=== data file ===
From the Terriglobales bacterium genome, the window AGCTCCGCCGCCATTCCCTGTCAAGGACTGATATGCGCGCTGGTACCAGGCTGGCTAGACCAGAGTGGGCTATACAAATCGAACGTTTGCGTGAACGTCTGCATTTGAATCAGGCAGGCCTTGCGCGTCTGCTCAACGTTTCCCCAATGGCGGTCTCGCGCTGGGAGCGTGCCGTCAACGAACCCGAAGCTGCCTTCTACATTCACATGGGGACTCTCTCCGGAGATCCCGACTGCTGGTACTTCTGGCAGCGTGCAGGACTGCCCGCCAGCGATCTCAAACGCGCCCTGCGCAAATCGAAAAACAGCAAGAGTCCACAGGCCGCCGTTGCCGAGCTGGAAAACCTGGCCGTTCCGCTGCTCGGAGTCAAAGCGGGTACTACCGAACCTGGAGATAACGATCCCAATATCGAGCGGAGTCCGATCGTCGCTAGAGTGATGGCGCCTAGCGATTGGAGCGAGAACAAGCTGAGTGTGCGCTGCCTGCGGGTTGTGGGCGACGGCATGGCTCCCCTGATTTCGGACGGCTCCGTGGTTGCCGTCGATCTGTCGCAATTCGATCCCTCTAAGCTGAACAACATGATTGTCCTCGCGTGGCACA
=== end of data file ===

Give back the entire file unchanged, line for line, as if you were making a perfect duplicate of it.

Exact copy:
From the Terriglobales bacterium genome, the window AGCTCCGCCGCCATTCCCTGTCAAGGACTGATATGCGCGCTGGTACCAGGCTGGCTAGACCAGAGTGGGCTATACAAATCGAACGTTTGCGTGAACGTCTGCATTTGAATCAGGCAGGCCTTGCGCGTCTGCTCAACGTTTCCCCAATGGCGGTCTCGCGCTGGGAGCGTGCCGTCAACGAACCCGAAGCTGCCTTCTACATTCACATGGGGACTCTCTCCGGAGATCCCGACTGCTGGTACTTCTGGCAGCGTGCAGGACTGCCCGCCAGCGATCTCAAACGCGCCCTGCGCAAATCGAAAAACAGCAAGAGTCCACAGGCCGCCGTTGCCGAGCTGGAAAACCTGGCCGTTCCGCTGCTCGGAGTCAAAGCGGGTACTACCGAACCTGGAGATAACGATCCCAATATCGAGCGGAGTCCGATCGTCGCTAGAGTGATGGCGCCTAGCGATTGGAGCGAGAACAAGCTGAGTGTGCGCTGCCTGCGGGTTGTGGGCGACGGCATGGCTCCCCTGATTTCGGACGGCTCCGTGGTTGCCGTCGATCTGTCGCAATTCGATCCCTCTAAGCTGAACAACATGATTGTCCTCGCGTGGCACA